Business Insider reported, “For one, Hangouts is tied to Google’s enterprise For Work products that’s aimed at business customers, and which includes Gmail and Docs, and is available on desktop. Allo, by contrast, is mobile only, doesn’t require a Gmail account, and is focused on the power of artificial intelligence. Right now, Allo users can chat with Google’s new virtual assistant in the app, but the company also showed off an integration with OpenTable, for booking restaurants. And hinted that it plans to be very open, while not rushing into anything.”

Still it’s tough not to interpret the advent of Allo as a signal that Hangouts’ best days are behind it. After all, unless you are already using Hangouts to talk to coworkers or because you need to communicate on a desktop PC, you’re probably more likely to opt for the new amped up experience and technology that Allo offers.

In my good old days at IBM, we ended up with two database products on the mainframe, and our marketing spin was that IBM had a dual-database strategy. Google’s trio of different chat apps might not be so crazy after all, when you consider that rival Facebook has both Messenger and WhatsApp.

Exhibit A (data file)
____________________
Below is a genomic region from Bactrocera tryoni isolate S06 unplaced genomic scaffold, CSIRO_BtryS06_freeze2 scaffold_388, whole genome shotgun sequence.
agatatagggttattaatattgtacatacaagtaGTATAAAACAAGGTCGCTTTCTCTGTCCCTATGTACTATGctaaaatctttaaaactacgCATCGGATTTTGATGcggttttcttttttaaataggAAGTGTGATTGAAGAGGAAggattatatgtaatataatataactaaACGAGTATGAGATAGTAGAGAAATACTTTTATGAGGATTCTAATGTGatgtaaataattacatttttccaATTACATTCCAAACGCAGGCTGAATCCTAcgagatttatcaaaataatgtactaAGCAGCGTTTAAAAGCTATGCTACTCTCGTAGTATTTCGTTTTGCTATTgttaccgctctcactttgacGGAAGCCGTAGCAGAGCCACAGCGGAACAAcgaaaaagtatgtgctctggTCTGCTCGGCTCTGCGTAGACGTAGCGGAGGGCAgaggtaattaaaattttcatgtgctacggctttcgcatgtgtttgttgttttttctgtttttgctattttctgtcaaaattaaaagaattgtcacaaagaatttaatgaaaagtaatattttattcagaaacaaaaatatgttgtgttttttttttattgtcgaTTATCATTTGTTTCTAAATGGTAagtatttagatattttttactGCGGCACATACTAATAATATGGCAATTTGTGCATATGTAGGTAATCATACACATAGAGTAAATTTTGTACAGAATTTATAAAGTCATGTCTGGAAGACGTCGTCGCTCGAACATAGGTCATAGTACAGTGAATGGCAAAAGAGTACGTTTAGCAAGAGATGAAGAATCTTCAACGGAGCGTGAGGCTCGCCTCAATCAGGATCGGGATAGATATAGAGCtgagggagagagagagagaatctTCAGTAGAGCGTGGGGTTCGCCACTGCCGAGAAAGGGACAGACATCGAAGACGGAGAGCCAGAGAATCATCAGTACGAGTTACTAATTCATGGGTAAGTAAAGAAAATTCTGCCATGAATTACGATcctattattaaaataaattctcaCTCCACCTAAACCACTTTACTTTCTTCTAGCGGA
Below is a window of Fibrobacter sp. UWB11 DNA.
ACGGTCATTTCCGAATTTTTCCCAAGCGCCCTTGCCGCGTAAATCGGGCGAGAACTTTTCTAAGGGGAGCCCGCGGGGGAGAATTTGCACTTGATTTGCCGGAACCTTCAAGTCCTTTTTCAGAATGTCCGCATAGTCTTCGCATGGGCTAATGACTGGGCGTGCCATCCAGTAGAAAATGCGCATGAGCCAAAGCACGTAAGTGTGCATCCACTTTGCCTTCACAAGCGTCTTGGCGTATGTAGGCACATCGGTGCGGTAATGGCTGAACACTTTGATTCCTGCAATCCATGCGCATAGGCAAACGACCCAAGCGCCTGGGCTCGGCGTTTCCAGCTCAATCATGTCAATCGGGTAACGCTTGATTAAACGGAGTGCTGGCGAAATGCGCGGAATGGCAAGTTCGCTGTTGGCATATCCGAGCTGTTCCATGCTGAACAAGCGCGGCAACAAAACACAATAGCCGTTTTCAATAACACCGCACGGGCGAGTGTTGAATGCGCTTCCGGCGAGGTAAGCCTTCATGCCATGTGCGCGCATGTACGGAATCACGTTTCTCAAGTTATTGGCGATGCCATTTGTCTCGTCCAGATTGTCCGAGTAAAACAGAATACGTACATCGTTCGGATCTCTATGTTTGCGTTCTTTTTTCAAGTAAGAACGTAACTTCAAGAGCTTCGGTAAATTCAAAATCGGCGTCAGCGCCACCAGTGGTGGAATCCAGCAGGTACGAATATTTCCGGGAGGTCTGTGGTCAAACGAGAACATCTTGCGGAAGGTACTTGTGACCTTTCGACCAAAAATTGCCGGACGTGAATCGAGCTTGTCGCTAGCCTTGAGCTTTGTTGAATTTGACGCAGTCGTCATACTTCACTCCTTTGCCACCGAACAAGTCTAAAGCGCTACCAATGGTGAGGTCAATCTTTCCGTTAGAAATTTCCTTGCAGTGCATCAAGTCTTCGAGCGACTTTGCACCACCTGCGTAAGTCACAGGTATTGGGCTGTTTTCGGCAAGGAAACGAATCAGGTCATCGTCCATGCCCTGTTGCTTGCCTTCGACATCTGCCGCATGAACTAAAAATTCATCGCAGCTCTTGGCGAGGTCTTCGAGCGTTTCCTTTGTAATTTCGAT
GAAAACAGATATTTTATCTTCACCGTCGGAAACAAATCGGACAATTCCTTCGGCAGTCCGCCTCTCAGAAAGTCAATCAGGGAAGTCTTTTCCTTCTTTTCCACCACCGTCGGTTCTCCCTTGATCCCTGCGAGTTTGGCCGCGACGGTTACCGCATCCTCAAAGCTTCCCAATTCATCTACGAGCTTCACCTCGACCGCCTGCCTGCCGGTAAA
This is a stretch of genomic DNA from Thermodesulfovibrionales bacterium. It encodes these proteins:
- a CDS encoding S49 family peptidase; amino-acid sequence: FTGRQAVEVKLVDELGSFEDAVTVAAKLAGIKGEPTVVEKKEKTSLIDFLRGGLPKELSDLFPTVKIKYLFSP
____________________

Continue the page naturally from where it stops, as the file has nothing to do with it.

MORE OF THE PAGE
TiEcon 2016 – some keynotes

After a few years gap, I attended this annual conference called TiEcon. TiE stands for The Indus Entrepreneurs, formed 23 years back by some of the valley technocrats originating from India. This is a non-profit organization to foster and help budding entrepreneurs. I helped organize the contents of this 15 years back. Now the scale has gone up and last week, there were almost 3000 attendees from the US and outside. Many attendees came from faraway places like India, Singapore, etc. Let me highlight some of the keynotes I attended.

  • Shantanu Narayen, CEO of Adobe – This was the first keynote on day 1 where he narrated how far Adobe has come, from a desktop publishing company of the 1980s and 1990s to a cloud-based digital solutions company. He emphasized the challenge of transformation and said that some of the difficult ones are the antibodies inside the company averse to change. Hence he spent a lot of cycles convincing the troops on why change is so key for survival and growth. Now Adobe has a line of products called Creative Cloud (developers), Document Cloud (Acrobat, etc delivered in cloud), and Marketing Cloud (number of analytics products in cloud). Adobe has also been acquiring companies for non-organic growth, such as Omniture. They claim to be changing the digital experience for everyone, from emerging artists to global brands.